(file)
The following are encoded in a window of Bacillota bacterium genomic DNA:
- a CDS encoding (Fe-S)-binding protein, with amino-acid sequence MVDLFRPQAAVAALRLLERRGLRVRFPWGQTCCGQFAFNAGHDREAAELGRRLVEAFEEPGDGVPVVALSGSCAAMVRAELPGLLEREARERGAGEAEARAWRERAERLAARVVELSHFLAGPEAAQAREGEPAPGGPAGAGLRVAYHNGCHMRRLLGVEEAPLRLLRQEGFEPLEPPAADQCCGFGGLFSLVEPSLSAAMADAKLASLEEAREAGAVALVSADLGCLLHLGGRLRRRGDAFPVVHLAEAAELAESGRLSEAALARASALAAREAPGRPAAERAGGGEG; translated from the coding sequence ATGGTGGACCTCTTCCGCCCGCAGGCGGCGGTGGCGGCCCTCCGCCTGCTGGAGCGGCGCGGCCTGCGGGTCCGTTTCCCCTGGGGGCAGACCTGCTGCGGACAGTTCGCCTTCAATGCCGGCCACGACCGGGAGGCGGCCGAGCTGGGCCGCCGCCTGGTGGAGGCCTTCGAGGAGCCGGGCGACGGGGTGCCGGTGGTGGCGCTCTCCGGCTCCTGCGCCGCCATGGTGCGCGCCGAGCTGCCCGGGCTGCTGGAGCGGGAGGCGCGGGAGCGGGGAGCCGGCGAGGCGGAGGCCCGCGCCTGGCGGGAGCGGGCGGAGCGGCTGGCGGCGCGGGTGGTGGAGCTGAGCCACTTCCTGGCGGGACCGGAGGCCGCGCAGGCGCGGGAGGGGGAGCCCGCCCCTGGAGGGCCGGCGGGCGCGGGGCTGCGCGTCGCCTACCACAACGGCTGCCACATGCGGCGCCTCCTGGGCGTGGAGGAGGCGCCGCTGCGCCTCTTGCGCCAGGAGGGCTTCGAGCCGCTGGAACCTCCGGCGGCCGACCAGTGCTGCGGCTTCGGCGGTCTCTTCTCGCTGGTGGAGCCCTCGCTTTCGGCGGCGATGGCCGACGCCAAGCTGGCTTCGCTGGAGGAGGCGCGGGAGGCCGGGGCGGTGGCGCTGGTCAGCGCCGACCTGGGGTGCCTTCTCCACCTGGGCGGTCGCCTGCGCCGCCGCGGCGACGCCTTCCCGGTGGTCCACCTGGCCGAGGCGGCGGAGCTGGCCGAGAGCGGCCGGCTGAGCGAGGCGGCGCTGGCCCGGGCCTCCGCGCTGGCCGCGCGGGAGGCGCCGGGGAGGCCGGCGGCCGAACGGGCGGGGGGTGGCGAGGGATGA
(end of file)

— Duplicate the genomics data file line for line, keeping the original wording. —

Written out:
The following are encoded in a window of Bacillota bacterium genomic DNA:
- a CDS encoding (Fe-S)-binding protein, with amino-acid sequence MVDLFRPQAAVAALRLLERRGLRVRFPWGQTCCGQFAFNAGHDREAAELGRRLVEAFEEPGDGVPVVALSGSCAAMVRAELPGLLEREARERGAGEAEARAWRERAERLAARVVELSHFLAGPEAAQAREGEPAPGGPAGAGLRVAYHNGCHMRRLLGVEEAPLRLLRQEGFEPLEPPAADQCCGFGGLFSLVEPSLSAAMADAKLASLEEAREAGAVALVSADLGCLLHLGGRLRRRGDAFPVVHLAEAAELAESGRLSEAALARASALAAREAPGRPAAERAGGGEG; translated from the coding sequence ATGGTGGACCTCTTCCGCCCGCAGGCGGCGGTGGCGGCCCTCCGCCTGCTGGAGCGGCGCGGCCTGCGGGTCCGTTTCCCCTGGGGGCAGACCTGCTGCGGACAGTTCGCCTTCAATGCCGGCCACGACCGGGAGGCGGCCGAGCTGGGCCGCCGCCTGGTGGAGGCCTTCGAGGAGCCGGGCGACGGGGTGCCGGTGGTGGCGCTCTCCGGCTCCTGCGCCGCCATGGTGCGCGCCGAGCTGCCCGGGCTGCTGGAGCGGGAGGCGCGGGAGCGGGGAGCCGGCGAGGCGGAGGCCCGCGCCTGGCGGGAGCGGGCGGAGCGGCTGGCGGCGCGGGTGGTGGAGCTGAGCCACTTCCTGGCGGGACCGGAGGCCGCGCAGGCGCGGGAGGGGGAGCCCGCCCCTGGAGGGCCGGCGGGCGCGGGGCTGCGCGTCGCCTACCACAACGGCTGCCACATGCGGCGCCTCCTGGGCGTGGAGGAGGCGCCGCTGCGCCTCTTGCGCCAGGAGGGCTTCGAGCCGCTGGAACCTCCGGCGGCCGACCAGTGCTGCGGCTTCGGCGGTCTCTTCTCGCTGGTGGAGCCCTCGCTTTCGGCGGCGATGGCCGACGCCAAGCTGGCTTCGCTGGAGGAGGCGCGGGAGGCCGGGGCGGTGGCGCTGGTCAGCGCCGACCTGGGGTGCCTTCTCCACCTGGGCGGTCGCCTGCGCCGCCGCGGCGACGCCTTCCCGGTGGTCCACCTGGCCGAGGCGGCGGAGCTGGCCGAGAGCGGCCGGCTGAGCGAGGCGGCGCTGGCCCGGGCCTCCGCGCTGGCCGCGCGGGAGGCGCCGGGGAGGCCGGCGGCCGAACGGGCGGGGGGTGGCGAGGGATGA